Northern Australia has:
- a large proportion of Australia's intact rivers, wetlands, rainforests, eucalypt savannas and native grasslands
- around two-thirds of Australia's runoff
- highly seasonal rainfall, with intense monsoonal rains in summer and little rain through winter.
Yellow Water Lagoon in Kakadu National Park, NT.
John Baker and DSEWPaC
The Australian Government established the Northern Australia Water Futures Assessment (the assessment) to provide the information needed to inform the development and protection of northern Australia's water resources, so that development is ecologically, culturally and economically sustainable.
The geographical area considered by the assessment stretched more than 3,000 km, from Broome in the west to Cairns in the east. This area included three drainage divisions:
The area also included a large proportion of Australia's intact rivers, wetlands, rainforests, eucalypt savannas and native grasslands. Around two-thirds of Australia's runoff occurs in northern Australia. Rainfall is highly seasonal, with intense monsoonal rains in summer and little rain through winter.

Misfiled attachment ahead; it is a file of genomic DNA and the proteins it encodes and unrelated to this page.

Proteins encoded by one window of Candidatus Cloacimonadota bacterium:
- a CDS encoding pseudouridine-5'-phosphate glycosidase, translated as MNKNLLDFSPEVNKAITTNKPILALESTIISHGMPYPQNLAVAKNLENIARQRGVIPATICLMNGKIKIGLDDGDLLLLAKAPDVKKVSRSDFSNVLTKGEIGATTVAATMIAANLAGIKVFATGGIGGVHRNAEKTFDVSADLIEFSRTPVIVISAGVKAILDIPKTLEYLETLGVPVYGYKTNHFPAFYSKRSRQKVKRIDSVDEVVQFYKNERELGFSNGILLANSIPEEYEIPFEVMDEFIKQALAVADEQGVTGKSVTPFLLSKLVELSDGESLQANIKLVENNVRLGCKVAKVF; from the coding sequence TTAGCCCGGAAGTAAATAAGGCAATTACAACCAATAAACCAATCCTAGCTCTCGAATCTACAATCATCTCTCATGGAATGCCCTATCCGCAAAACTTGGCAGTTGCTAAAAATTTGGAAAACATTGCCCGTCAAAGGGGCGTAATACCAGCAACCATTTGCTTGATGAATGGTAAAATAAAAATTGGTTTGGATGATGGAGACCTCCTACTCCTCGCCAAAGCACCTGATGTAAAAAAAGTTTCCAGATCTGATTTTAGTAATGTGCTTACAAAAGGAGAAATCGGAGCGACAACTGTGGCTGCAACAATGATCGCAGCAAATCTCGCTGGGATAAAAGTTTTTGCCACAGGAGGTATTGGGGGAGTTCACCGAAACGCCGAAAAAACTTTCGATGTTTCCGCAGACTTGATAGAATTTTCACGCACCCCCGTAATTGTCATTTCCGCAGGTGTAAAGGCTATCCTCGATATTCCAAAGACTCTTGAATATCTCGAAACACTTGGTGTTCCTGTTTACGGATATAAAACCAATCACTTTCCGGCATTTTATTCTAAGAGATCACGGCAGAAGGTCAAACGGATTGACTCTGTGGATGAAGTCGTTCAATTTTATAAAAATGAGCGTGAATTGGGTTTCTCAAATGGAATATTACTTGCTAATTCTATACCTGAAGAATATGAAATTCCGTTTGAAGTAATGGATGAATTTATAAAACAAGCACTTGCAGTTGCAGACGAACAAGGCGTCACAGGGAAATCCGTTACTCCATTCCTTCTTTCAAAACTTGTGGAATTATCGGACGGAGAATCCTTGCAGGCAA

The assessment focused on those catchments identified by jurisdictions as likely to experience hydrological change due to water resource development or climate change.
The assessment was a multidisciplinary program delivered jointly by the Department and the National Water Commission, in close collaboration with relevant state and territory government agencies. The assessment was comprised of four components:
- Water Resources program (the CSIRO Northern Australian Sustainable Yields project)
- Ecological program
- Cultural and Social program
- Knowledge Base program
The assessment was completed in June 2012 and the findings made available for decision-makers and the community.
For up-to-date information about the Water for the Future initiative.